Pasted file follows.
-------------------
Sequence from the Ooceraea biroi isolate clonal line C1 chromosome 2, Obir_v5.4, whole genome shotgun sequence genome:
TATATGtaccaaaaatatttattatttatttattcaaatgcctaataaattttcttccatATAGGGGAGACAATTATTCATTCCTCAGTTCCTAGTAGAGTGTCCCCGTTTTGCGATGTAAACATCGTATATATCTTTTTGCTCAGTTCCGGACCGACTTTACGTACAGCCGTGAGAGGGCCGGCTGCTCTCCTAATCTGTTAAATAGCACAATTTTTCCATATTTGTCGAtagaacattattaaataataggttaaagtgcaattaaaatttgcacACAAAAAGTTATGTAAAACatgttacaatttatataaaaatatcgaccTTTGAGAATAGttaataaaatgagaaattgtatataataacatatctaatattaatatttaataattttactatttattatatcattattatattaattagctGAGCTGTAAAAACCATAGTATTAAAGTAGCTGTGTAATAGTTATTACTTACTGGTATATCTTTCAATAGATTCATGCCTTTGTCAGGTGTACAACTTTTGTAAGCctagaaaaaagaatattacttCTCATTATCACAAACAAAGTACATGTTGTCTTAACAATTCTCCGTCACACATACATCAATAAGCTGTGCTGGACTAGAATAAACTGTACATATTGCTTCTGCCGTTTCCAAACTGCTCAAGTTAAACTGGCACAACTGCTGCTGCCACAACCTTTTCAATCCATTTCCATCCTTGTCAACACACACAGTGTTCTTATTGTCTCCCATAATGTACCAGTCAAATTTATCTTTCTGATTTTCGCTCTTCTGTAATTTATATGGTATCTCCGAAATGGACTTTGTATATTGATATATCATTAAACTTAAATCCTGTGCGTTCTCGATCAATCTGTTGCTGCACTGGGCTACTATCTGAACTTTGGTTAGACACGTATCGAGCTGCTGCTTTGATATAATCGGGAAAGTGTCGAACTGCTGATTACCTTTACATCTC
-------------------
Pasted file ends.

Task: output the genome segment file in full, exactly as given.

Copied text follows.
Sequence from the Ooceraea biroi isolate clonal line C1 chromosome 2, Obir_v5.4, whole genome shotgun sequence genome:
TATATGtaccaaaaatatttattatttatttattcaaatgcctaataaattttcttccatATAGGGGAGACAATTATTCATTCCTCAGTTCCTAGTAGAGTGTCCCCGTTTTGCGATGTAAACATCGTATATATCTTTTTGCTCAGTTCCGGACCGACTTTACGTACAGCCGTGAGAGGGCCGGCTGCTCTCCTAATCTGTTAAATAGCACAATTTTTCCATATTTGTCGAtagaacattattaaataataggttaaagtgcaattaaaatttgcacACAAAAAGTTATGTAAAACatgttacaatttatataaaaatatcgaccTTTGAGAATAGttaataaaatgagaaattgtatataataacatatctaatattaatatttaataattttactatttattatatcattattatattaattagctGAGCTGTAAAAACCATAGTATTAAAGTAGCTGTGTAATAGTTATTACTTACTGGTATATCTTTCAATAGATTCATGCCTTTGTCAGGTGTACAACTTTTGTAAGCctagaaaaaagaatattacttCTCATTATCACAAACAAAGTACATGTTGTCTTAACAATTCTCCGTCACACATACATCAATAAGCTGTGCTGGACTAGAATAAACTGTACATATTGCTTCTGCCGTTTCCAAACTGCTCAAGTTAAACTGGCACAACTGCTGCTGCCACAACCTTTTCAATCCATTTCCATCCTTGTCAACACACACAGTGTTCTTATTGTCTCCCATAATGTACCAGTCAAATTTATCTTTCTGATTTTCGCTCTTCTGTAATTTATATGGTATCTCCGAAATGGACTTTGTATATTGATATATCATTAAACTTAAATCCTGTGCGTTCTCGATCAATCTGTTGCTGCACTGGGCTACTATCTGAACTTTGGTTAGACACGTATCGAGCTGCTGCTTTGATATAATCGGGAAAGTGTCGAACTGCTGATTACCTTTACATCTC